I have often been very isolated. I grew up in a rural community. A strange kid and the son of immigrants, I had a hard time fitting in. Eventually, I became obsessed with the enmity, and how the fixation warped me. Often in my art I am the enemy, and I am beset by the enemy. The scene-compilations tell stories, ask questions, and make statements about life and about myself.
“These Fearful Transformations” speaks of affliction, enmity, isolation, and addiction, and how these powers can warp the human mind. Therefore, loss of innocence (and the search to regain that innocence) figures prominently throughout. Specifically, the experiences and reality of this force as it degrades a human being and leaves something else in its place. Something less than human. I speak as an intimate of this phenomenon.
Two major subhuman transformations predominate in the work. The first class (which can often move a man downwards and into the second class) can be generalized as being a human to victim transformation. For example experiencing some trauma, a man or woman might find that his or her humanity (that is, his or her characteristic dreams, aspirations, and predilections) becomes subsumed under the mind’s ever-intensifying identification as victim. A mind broken by victimization often losses its ability to imagine anything beyond its tormentor, its fear, and its hopelessness, and so ceases to grow. It is an agonizing form of dehumanization. Multiple Sclerosis broke me for many years, and I surrendered all my hopes and dreams to the disease. One scene tells it by showing a transformed Gregor Samsa, in hiding, watching his family who appear as shadows against the wall. With disease, only acceptance allows us to move beyond the disease and feel human, again, but acceptance doesn’t always come, and it never comes easy. This work coincides with the appearance of my MS symptoms. This leads me to the second class of subhuman: the monster.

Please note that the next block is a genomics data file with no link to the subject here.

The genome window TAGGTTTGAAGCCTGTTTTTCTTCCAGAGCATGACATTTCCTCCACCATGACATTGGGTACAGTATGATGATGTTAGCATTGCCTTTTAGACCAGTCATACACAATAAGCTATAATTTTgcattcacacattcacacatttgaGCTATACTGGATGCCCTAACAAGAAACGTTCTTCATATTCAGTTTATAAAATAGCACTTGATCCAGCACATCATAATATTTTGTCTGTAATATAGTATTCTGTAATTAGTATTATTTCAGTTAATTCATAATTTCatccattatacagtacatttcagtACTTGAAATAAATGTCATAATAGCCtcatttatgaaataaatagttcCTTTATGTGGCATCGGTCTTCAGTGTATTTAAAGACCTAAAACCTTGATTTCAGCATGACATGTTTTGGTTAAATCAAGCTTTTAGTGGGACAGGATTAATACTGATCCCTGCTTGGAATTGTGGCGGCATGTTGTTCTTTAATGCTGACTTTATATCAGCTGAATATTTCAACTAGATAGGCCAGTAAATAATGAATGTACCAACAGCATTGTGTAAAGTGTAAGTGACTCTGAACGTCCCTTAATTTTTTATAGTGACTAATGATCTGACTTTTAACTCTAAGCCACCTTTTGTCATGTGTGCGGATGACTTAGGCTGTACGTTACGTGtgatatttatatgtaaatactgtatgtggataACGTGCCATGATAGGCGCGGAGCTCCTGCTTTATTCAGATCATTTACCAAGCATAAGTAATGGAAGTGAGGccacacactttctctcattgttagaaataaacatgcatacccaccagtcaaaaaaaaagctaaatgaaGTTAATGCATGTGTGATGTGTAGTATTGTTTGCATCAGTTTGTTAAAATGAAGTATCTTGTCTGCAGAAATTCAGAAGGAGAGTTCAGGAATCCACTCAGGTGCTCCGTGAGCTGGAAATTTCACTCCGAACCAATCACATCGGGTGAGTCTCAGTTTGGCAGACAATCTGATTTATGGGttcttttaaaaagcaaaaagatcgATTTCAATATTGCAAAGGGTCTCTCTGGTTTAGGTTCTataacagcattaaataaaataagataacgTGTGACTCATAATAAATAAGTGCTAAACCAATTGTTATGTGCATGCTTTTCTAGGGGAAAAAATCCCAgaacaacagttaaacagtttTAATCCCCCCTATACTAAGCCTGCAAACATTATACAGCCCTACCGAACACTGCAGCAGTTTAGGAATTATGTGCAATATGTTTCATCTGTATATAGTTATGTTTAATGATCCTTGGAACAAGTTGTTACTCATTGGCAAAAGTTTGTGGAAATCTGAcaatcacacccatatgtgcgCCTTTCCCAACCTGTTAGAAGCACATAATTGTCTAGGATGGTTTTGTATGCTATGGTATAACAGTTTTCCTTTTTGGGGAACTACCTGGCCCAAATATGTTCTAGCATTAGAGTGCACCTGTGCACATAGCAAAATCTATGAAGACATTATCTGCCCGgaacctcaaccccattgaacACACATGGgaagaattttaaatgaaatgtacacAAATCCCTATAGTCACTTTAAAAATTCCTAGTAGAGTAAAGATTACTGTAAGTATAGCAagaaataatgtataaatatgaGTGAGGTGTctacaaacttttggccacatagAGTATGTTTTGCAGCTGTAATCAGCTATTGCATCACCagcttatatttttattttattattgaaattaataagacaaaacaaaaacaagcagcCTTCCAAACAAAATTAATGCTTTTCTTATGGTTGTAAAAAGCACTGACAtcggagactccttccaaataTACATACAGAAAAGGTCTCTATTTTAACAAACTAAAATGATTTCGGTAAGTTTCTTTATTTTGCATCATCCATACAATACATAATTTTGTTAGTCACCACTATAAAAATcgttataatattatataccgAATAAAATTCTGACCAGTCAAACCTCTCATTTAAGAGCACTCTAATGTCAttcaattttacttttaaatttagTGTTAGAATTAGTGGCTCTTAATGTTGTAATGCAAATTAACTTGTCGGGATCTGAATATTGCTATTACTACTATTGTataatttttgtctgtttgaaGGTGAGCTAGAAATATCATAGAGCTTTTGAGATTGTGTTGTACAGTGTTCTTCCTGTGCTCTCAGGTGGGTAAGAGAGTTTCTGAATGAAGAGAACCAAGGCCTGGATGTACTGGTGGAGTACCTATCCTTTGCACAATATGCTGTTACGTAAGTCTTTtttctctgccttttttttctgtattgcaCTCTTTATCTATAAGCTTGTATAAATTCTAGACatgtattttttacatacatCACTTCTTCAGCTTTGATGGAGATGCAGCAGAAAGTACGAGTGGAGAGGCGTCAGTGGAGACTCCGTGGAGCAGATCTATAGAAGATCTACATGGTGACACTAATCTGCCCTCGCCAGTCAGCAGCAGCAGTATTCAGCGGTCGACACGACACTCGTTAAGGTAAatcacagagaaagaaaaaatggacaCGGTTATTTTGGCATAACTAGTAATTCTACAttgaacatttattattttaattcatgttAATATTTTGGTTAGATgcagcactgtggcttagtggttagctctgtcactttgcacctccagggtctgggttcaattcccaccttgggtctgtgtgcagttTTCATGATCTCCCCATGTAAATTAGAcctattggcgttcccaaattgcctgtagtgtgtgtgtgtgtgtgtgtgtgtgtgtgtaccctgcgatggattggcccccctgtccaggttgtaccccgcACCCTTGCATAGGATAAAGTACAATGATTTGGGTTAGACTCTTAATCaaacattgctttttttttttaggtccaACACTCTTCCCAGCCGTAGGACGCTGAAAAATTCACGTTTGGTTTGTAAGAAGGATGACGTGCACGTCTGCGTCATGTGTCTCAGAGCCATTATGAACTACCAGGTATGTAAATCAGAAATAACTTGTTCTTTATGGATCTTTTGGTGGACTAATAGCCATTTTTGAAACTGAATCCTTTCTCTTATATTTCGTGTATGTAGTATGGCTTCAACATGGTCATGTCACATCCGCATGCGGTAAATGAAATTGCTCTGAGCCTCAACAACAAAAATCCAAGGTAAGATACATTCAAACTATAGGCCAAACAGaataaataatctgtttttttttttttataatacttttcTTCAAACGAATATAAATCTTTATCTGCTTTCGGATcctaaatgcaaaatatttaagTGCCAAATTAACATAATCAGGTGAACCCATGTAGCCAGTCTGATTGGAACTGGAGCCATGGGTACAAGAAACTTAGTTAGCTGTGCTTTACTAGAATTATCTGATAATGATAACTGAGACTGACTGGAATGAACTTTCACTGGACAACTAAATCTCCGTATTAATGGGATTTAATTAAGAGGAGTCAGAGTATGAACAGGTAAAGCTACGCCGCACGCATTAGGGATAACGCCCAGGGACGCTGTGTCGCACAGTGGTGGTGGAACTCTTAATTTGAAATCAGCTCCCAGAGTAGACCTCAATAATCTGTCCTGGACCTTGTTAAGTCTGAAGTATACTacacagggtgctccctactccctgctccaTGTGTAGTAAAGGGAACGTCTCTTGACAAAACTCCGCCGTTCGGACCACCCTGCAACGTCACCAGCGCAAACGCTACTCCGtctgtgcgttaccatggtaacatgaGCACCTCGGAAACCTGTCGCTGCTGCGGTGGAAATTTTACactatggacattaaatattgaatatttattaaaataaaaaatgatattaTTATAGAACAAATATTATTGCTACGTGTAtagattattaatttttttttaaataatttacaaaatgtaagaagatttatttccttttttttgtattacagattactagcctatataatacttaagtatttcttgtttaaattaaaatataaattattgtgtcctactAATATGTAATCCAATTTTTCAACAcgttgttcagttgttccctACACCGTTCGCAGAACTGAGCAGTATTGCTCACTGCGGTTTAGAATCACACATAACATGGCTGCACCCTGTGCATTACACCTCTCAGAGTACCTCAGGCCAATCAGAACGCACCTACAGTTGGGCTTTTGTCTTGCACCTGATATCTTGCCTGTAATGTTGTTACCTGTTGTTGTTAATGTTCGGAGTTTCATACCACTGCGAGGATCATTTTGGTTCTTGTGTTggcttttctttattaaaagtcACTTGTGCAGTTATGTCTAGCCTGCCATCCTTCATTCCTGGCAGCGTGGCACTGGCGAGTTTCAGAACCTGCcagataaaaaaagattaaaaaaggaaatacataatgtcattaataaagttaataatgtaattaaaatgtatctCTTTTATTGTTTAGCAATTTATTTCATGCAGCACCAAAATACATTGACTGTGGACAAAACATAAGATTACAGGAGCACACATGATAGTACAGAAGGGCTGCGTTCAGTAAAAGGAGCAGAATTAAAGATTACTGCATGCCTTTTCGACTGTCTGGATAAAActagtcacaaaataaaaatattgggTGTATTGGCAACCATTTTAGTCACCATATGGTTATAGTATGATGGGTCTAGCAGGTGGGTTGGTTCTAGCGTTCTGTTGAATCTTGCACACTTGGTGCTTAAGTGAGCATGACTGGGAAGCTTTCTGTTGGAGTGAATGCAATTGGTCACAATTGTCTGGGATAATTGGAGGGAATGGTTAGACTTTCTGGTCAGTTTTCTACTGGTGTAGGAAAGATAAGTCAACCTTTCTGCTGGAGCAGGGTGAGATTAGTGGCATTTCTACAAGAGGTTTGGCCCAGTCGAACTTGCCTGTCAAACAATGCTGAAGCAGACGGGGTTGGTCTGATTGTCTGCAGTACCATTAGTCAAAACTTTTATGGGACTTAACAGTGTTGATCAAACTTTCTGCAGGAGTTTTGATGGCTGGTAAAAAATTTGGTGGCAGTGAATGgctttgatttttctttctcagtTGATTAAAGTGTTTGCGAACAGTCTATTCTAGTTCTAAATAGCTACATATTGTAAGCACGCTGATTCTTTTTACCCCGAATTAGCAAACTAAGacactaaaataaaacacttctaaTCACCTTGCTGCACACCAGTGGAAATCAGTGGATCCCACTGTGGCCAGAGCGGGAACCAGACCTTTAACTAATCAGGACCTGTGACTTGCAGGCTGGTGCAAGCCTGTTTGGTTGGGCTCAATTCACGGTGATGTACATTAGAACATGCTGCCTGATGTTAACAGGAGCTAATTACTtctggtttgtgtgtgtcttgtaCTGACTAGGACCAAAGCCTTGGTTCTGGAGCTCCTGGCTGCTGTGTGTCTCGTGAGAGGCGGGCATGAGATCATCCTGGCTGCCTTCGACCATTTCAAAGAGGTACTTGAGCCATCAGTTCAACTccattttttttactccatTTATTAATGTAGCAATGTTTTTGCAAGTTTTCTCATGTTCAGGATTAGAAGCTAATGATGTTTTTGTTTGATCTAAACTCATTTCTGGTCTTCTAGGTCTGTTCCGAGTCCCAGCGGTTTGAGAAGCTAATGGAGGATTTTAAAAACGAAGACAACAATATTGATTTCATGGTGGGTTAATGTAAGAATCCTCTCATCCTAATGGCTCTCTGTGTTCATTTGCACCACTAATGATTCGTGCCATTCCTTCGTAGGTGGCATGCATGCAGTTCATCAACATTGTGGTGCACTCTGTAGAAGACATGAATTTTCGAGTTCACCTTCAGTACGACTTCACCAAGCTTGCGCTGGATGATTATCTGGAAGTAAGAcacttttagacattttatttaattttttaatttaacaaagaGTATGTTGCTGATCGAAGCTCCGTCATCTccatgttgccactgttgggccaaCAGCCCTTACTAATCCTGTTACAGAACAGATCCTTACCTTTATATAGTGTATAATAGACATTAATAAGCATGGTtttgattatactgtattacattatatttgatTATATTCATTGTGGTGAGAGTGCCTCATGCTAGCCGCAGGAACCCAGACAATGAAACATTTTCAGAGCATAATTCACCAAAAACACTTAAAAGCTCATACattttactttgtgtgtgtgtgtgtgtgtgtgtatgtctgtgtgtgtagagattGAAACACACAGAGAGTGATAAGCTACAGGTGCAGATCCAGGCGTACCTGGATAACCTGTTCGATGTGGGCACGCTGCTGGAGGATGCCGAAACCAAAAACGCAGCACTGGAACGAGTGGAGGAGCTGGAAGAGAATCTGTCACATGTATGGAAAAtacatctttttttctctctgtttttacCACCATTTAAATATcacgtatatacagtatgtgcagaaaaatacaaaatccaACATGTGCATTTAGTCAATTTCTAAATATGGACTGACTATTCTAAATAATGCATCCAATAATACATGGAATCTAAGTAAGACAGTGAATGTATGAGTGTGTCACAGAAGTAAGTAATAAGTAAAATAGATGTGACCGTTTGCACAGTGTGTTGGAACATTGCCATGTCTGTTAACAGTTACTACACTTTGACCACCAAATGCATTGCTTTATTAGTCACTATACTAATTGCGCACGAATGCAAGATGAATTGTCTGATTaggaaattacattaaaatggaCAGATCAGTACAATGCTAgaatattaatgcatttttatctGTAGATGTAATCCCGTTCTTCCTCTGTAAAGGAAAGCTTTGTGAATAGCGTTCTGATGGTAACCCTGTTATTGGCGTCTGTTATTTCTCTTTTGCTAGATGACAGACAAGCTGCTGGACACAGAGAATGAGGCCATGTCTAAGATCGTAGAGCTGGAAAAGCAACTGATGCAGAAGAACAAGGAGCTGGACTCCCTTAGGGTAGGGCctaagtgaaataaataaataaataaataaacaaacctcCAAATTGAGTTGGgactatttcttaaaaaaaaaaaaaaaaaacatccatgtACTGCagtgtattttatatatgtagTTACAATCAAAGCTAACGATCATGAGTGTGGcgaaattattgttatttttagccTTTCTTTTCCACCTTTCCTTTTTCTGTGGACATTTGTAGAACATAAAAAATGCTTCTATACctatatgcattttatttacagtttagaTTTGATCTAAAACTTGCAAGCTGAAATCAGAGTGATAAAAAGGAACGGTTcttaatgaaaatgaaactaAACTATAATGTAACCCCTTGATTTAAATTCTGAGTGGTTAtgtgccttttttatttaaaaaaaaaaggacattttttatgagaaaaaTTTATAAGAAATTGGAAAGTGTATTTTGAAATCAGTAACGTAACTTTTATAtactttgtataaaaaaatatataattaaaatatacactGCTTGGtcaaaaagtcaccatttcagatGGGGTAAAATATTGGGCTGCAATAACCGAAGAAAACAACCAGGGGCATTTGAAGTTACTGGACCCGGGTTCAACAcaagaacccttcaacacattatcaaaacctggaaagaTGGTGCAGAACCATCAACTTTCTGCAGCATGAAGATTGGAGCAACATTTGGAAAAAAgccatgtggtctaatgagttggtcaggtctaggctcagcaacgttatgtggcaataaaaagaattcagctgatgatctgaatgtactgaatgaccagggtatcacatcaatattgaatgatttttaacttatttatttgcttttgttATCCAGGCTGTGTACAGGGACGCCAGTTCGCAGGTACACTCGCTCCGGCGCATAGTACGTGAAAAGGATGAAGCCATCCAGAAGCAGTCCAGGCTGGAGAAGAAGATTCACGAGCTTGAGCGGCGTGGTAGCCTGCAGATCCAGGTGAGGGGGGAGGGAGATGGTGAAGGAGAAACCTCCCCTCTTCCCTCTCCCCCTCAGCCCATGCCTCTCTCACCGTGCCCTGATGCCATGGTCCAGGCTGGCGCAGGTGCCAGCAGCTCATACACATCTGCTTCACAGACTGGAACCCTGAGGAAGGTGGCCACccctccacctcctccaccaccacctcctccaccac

As I have related, enmity became a preeminent fixture of my mind early on. I imbibed of hate and envy every day, almost every moment. This maladaption is so horrifying because of its insidious manner of operation. Although it still hurts every bit as much as that grief experienced by the victim-mind, it can soothe and motivate through delusions of power through fantasies of vengeance. Grief is a passive type of hurt, but hate moves and anger strengthens. Suddenly we’ve shielded our genuine human hurt in bladed armor plating. But it is like wearing an iron maiden as a suit of armor. Soon the powerlessness returns, and one warps all the worse for it.
Littered throughout the work are images symbolizing these transformations, the confusion, despair, and conflict of the dissonance of transformation, as conscience, id, resilience and trauma collide and grind inside the psyche.
A few images depict something else, though, something good. Even sacred. By this I mean the imagination, the creative intellect. One such scene depicts Treebeard carrying a small hobbit safely on his shoulder. It is a specific nod to Tolkien, and there is a very personal reason for that. However, more than that it is a statement about the imagination, how it can serve as protector and friend. During this nightmare phase of my life, I rediscovered how stories could heal us, could buffer our thoughts and kindle our fading humanity. But storytelling is far from the whole of the imagination’s magic. The imagination is where our humanity is rooted. It’s the imagination that can allow a mind to turn the fear and lust and hatred that torment it into strength, wisdom, and understanding. Ultimately then the message is that, though the world can transform whole human beings into little more than victims or monsters, hope lives in the imagination. That only the imagination, where dreams and compassion are born and sustained, can do more than transform: it can sublimate.
See more of Chris’s work on Deviant Art.